Change of the old guard

Neil Churchill, director of communications, Age Concern

For a man who has spent most of his career fighting for mainstream causes, Neil Churchill had an unorthodox introduction to the world of campaigning. It was during a stint attempting to win a posthumous reprieve for Derek Bentley, the last man to be hanged in Britain, that Age Concern's director of communications caught the campaigning bug. Churchill met Iris Bentley, who ran a lifelong campaign for her brother's reprieve, while working in local government. "She could be very persuasive and convinced me I should help the campaign,

he says.

In order to pursue his interest in campaigning, he joined the voluntary sector as a press officer at Barnardo's. He has worked in the sector ever since, apart from a short stint at a think-tank. "The voluntary sector gives you a real opportunity to achieve change. There aren't many fields where you can do this without being under huge amounts of pressure and publicity,

he says.

But Churchill's role at Age Concern has its stresses. The charity is very active in campaigning on local, national and international levels.

Indeed, when we met he was on his way to a meeting in Brussels via Bournemouth, where he was due to have talks with local government representatives.

He is also playing a pivotal role in the recent changes sweeping the organisation. Age Concern is consulting on the introduction of a membership scheme and rebrand which Churchill hopes will help the organisation become more representative and accountable to beneficiaries.

The move comes in the wake of the recent abandoned merger talks with Help the Aged which floundered when it was decided that there were sufficient differences to remain separate. "There are still areas of duplication we need to talk about, but we are building good relations and starting to see more good joint working,

he says.

But it is the rebranding and membership scheme that are of more pressing importance for the charity. Age Concern represents the over-50s, a very diverse range of people, and the challenge is to create an organisation that relates to all of this group. There are currently 12 million over-50s in the UK and despite the fact that 80 per cent of the country's wealth is with the over-50s, this age group includes some of the poorest and most vulnerable members of society. Apart from the financial gap, there is also a great disparity in the requirements of its members due to age.

Someone in their 50s has different needs to a person aged 90, although they may share some issues in common such as increasing dependence.

Age Concern has found that the 50 to 60 age group, who may still be working and leading active lives, do not view it as relevant to their needs. Churchill wants the organisation to be more representative of this so-called "younger older

group when campaigning about age discrimination but is anxious that the older, more vulnerable clients should not be neglected either.

The question has arisen as to whether the organisation can answer all these needs under its current name, although it seems unlikely that the Age Concern name will disappear altogether. Instead a separate brand may emerge to cater for the 50 to 70 age group.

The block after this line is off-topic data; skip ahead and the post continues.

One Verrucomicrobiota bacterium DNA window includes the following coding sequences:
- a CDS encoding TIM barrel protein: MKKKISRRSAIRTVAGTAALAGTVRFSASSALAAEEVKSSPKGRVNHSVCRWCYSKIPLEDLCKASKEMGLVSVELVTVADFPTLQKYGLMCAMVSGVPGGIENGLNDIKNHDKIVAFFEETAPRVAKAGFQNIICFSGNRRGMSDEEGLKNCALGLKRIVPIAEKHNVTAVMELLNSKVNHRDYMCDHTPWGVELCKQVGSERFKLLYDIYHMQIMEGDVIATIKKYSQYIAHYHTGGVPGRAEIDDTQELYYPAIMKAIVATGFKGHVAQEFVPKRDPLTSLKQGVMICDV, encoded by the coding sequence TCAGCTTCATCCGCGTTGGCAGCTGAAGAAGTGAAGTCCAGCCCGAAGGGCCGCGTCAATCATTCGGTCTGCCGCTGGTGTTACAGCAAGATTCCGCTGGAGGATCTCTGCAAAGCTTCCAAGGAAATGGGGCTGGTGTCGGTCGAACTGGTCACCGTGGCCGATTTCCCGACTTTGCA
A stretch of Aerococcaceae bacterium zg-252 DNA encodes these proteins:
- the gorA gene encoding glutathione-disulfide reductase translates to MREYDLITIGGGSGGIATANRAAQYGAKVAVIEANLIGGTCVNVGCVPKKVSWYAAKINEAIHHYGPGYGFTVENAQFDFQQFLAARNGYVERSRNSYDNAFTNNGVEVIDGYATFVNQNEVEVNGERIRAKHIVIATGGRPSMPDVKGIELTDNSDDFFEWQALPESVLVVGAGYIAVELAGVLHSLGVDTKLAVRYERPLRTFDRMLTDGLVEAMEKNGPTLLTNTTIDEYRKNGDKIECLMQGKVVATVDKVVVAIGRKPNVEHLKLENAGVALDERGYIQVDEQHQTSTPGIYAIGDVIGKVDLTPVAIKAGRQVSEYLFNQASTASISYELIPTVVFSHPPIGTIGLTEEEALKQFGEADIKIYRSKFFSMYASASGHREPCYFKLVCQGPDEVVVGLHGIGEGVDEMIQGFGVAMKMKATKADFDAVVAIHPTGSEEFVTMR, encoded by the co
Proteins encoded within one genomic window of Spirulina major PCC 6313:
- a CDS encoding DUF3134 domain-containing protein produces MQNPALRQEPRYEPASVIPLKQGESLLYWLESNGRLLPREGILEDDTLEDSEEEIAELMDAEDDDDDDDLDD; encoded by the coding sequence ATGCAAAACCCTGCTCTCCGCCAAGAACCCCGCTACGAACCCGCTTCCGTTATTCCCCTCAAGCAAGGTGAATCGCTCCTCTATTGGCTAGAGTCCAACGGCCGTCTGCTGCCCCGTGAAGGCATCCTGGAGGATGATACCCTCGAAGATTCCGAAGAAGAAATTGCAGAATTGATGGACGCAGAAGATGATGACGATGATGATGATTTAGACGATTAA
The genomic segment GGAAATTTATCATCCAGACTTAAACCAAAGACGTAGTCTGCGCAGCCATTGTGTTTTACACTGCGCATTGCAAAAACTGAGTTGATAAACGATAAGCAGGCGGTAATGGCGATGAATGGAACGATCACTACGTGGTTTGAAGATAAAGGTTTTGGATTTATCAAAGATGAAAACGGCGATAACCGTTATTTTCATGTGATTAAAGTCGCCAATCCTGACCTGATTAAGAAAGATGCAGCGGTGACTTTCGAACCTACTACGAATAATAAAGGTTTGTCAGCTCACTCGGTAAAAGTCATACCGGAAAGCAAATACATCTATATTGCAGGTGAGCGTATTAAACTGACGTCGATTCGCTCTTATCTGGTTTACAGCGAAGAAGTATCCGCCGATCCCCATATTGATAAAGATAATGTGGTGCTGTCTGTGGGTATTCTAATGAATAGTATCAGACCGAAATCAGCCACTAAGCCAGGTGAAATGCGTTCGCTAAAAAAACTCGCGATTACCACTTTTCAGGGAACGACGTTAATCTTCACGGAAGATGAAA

The rebranding also aims to unite an organisation with several strands.

It currently has Age Concern the charity and a trading arm, and now the membership scheme will add yet another element to an already complex organisation.

"We must overcome any danger of mixed messages. People might see the charity, the trading arm and then the membership scheme and not know what we are,

says Churchill.

The membership scheme will serve to make the organisation far more accountable to service users and beneficiaries. Age Concern has always consulted on policy issues but Churchill hopes that the membership scheme will give them a real voice in the running of the organisation. The exact plans for the scheme have not yet been finalised but members will be able to vote on policy issues and be directly represented on the board of the charity. "It will put older people up against the decision makers affecting their lives, such as MPs or mayors,

he says.

He is anxious to make sure that the membership scheme itself is accountable since some schemes, he says, exclude some of the more vulnerable people.

"We need to make sure we involve the most disadvantaged old people. We also must have a good representation of black and ethnic minorities,

he says.

Churchill believes that the scheme will change the charity considerably, making it far more accountable to its beneficiaries. He feels too much of the discussion about accountability in the sector focuses on donors rather than beneficiaries. "They are what really matters,

he says.

The organisation is to embark on an extensive consultation process before any plans are put into action. Consultation events are taking place around the country involving Age Concern England and the Age Concerns around the UK that make up the Age Concern Federation. Churchill hopes that all Age Concerns will join the membership scheme and get involved with the rebrand. "We are a complex organisation and have to consult extensively,

he says.

The charity is looking to complete the initial consultation in September and will follow this up with market research. There will then be further consultations later this year and early next.

With such a complex organisation and range of supporters, the rebranding promises to be lengthy. Churchill says: "It takes time but the process is as important as the outcome. If people don't feel ownership then you don't have a chance of succeeding."

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